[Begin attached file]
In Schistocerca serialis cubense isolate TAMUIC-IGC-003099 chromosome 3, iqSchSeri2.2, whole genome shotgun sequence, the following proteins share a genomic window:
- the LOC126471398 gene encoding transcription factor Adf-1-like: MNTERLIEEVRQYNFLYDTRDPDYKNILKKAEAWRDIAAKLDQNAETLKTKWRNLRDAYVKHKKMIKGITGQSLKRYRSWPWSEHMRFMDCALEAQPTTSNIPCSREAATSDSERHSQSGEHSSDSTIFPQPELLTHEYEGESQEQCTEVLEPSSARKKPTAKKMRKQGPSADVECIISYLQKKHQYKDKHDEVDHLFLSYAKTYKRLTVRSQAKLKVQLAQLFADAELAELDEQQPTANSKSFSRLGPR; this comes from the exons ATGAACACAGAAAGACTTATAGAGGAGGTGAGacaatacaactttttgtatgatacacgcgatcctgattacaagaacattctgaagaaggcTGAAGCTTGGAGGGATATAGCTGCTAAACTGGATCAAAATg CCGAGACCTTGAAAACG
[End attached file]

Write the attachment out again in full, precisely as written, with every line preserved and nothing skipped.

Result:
In Schistocerca serialis cubense isolate TAMUIC-IGC-003099 chromosome 3, iqSchSeri2.2, whole genome shotgun sequence, the following proteins share a genomic window:
- the LOC126471398 gene encoding transcription factor Adf-1-like: MNTERLIEEVRQYNFLYDTRDPDYKNILKKAEAWRDIAAKLDQNAETLKTKWRNLRDAYVKHKKMIKGITGQSLKRYRSWPWSEHMRFMDCALEAQPTTSNIPCSREAATSDSERHSQSGEHSSDSTIFPQPELLTHEYEGESQEQCTEVLEPSSARKKPTAKKMRKQGPSADVECIISYLQKKHQYKDKHDEVDHLFLSYAKTYKRLTVRSQAKLKVQLAQLFADAELAELDEQQPTANSKSFSRLGPR; this comes from the exons ATGAACACAGAAAGACTTATAGAGGAGGTGAGacaatacaactttttgtatgatacacgcgatcctgattacaagaacattctgaagaaggcTGAAGCTTGGAGGGATATAGCTGCTAAACTGGATCAAAATg CCGAGACCTTGAAAACG